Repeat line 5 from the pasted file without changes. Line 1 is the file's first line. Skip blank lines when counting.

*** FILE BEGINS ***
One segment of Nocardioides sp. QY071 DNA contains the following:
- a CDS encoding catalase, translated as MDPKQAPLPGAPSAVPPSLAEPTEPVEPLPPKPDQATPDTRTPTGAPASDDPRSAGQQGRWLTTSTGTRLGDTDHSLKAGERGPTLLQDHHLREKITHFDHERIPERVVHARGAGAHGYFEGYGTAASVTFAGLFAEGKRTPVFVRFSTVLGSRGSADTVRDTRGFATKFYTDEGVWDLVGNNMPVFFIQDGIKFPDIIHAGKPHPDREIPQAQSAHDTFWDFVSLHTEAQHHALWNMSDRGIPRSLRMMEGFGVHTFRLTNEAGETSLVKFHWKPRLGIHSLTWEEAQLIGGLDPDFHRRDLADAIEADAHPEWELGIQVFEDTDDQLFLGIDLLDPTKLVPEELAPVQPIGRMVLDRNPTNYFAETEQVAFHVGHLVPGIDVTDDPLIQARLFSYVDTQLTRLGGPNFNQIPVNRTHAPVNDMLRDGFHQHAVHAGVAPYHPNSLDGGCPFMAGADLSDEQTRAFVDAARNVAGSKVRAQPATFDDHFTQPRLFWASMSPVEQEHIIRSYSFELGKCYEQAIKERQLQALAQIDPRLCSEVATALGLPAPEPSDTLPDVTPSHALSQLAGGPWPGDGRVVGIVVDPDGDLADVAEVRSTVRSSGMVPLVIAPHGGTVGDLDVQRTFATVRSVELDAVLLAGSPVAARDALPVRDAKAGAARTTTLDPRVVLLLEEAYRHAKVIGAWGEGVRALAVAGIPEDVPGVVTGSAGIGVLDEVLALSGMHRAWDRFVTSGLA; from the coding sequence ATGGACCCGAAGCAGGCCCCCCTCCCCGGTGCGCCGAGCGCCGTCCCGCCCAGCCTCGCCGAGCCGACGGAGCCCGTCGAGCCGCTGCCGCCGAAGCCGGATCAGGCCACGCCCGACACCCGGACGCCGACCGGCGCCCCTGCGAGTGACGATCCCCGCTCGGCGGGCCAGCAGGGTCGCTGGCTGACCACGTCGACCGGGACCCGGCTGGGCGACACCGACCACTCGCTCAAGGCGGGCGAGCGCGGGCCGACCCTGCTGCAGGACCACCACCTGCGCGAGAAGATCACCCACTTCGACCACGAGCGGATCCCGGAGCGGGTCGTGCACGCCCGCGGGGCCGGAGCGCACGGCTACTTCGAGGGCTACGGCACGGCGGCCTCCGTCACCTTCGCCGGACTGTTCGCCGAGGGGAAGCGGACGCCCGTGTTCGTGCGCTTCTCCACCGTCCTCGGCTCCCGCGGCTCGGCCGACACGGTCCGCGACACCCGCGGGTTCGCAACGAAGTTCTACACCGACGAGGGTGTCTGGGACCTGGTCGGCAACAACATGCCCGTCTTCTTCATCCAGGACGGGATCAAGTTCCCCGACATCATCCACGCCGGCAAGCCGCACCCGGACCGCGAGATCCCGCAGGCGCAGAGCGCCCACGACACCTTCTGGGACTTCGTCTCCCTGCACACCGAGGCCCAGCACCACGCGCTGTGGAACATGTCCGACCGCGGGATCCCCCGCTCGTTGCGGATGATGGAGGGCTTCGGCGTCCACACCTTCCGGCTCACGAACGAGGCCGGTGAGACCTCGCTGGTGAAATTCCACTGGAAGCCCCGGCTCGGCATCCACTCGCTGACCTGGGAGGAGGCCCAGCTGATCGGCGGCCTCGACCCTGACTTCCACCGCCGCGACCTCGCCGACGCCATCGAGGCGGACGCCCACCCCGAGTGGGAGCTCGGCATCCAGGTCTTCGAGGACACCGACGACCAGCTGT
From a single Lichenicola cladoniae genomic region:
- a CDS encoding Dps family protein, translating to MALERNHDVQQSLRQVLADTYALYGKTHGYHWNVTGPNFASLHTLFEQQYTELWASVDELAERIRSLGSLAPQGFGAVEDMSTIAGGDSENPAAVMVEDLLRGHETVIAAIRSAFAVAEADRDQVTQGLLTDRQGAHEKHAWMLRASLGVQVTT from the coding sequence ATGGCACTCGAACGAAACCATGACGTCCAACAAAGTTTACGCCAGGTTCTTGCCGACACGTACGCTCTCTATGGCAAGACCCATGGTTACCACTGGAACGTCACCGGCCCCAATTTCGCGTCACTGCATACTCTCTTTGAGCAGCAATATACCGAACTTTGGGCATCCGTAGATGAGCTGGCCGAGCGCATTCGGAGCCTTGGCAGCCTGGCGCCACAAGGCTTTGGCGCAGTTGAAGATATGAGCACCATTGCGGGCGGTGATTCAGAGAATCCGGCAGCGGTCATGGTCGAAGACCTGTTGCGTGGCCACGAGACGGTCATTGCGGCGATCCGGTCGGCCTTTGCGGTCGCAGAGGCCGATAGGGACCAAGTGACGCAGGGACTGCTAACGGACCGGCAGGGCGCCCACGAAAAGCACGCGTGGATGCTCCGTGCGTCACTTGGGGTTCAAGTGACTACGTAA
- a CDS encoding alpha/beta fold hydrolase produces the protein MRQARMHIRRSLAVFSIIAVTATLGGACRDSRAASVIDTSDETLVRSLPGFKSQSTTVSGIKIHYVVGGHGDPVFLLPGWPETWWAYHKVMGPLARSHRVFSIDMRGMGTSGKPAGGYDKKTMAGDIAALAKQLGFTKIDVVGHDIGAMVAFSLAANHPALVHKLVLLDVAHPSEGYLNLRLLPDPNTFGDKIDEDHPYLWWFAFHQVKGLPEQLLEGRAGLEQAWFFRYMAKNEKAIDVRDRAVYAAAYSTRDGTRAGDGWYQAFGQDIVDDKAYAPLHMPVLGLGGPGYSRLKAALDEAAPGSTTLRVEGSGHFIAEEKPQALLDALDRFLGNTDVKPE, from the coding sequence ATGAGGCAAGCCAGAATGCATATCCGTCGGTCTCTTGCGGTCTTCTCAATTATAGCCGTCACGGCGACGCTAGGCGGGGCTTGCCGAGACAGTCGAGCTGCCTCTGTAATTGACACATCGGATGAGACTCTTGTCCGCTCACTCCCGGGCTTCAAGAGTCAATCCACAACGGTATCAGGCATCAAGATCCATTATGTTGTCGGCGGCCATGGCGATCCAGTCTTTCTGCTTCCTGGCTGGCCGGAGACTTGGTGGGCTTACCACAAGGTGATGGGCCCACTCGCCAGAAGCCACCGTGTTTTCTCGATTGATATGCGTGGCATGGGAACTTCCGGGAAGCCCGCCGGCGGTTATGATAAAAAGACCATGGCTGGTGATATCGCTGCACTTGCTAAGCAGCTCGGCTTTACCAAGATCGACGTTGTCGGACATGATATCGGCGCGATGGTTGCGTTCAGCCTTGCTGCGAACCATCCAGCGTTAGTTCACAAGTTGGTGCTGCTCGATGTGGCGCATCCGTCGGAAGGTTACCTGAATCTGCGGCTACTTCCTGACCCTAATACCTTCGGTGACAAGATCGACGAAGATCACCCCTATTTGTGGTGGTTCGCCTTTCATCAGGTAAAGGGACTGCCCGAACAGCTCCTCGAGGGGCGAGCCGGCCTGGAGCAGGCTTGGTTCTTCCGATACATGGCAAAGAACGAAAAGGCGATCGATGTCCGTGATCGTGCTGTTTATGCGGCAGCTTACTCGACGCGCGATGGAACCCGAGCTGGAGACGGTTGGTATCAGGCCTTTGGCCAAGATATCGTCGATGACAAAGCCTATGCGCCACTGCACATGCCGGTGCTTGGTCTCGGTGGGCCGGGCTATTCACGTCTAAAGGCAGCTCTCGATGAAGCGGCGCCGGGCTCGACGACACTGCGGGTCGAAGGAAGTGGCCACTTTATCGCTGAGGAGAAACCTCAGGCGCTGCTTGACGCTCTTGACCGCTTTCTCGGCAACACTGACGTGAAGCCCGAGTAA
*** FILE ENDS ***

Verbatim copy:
- a CDS encoding alpha/beta fold hydrolase produces the protein MRQARMHIRRSLAVFSIIAVTATLGGACRDSRAASVIDTSDETLVRSLPGFKSQSTTVSGIKIHYVVGGHGDPVFLLPGWPETWWAYHKVMGPLARSHRVFSIDMRGMGTSGKPAGGYDKKTMAGDIAALAKQLGFTKIDVVGHDIGAMVAFSLAANHPALVHKLVLLDVAHPSEGYLNLRLLPDPNTFGDKIDEDHPYLWWFAFHQVKGLPEQLLEGRAGLEQAWFFRYMAKNEKAIDVRDRAVYAAAYSTRDGTRAGDGWYQAFGQDIVDDKAYAPLHMPVLGLGGPGYSRLKAALDEAAPGSTTLRVEGSGHFIAEEKPQALLDALDRFLGNTDVKPE, from the coding sequence ATGAGGCAAGCCAGAATGCATATCCGTCGGTCTCTTGCGGTCTTCTCAATTATAGCCGTCACGGCGACGCTAGGCGGGGCTTGCCGAGACAGTCGAGCTGCCTCTGTAATTGACACATCGGATGAGACTCTTGTCCGCTCACTCCCGGGCTTCAAGAGTCAATCCACAACGGTATCAGGCATCAAGATCCATTATGTTGTCGGCGGCCATGGCGATCCAGTCTTTCTGCTTCCTGGCTGGCCGGAGACTTGGTGGGCTTACCACAAGGTGATGGGCCCACTCGCCAGAAGCCACCGTGTTTTCTCGATTGATATGCGTGGCATGGGAACTTCCGGGAAGCCCGCCGGCGGTTATGATAAAAAGACCATGGCTGGTGATATCGCTGCACTTGCTAAGCAGCTCGGCTTTACCAAGATCGACGTTGTCGGACATGATATCGGCGCGATGGTTGCGTTCAGCCTTGCTGCGAACCATCCAGCGTTAGTTCACAAGTTGGTGCTGCTCGATGTGGCGCATCCGTCGGAAGGTTACCTGAATCTGCGGCTACTTCCTGACCCTAATACCTTCGGTGACAAGATCGACGAAGATCACCCCTATTTGTGGTGGTTCGCCTTTCATCAGGTAAAGGGACTGCCCGAACAGCTCCTCGAGGGGCGAGCCGGCCTGGAGCAGGCTTGGTTCTTCCGATACATGGCAAAGAACGAAAAGGCGATCGATGTCCGTGATCGTGCTGTTTATGCGGCAGCTTACTCGACGCGCGATGGAACCCGAGCTGGAGACGGTTGGTATCAGGCCTTTGGCCAAGATATCGTCGATGACAAAGCCTATGCGCCACTGCACATGCCGGTGCTTGGTCTCGGTGGGCCGGGCTATTCACGTCTAAAGGCAGCTCTCGATGAAGCGGCGCCGGGCTCGACGACACTGCGGGTCGAAGGAAGTGGCCACTTTATCGCTGAGGAGAAACCTCAGGCGCTGCTTGACGCTCTTGACCGCTTTCTCGGCAACACTGACGTGAAGCCCGAGTAA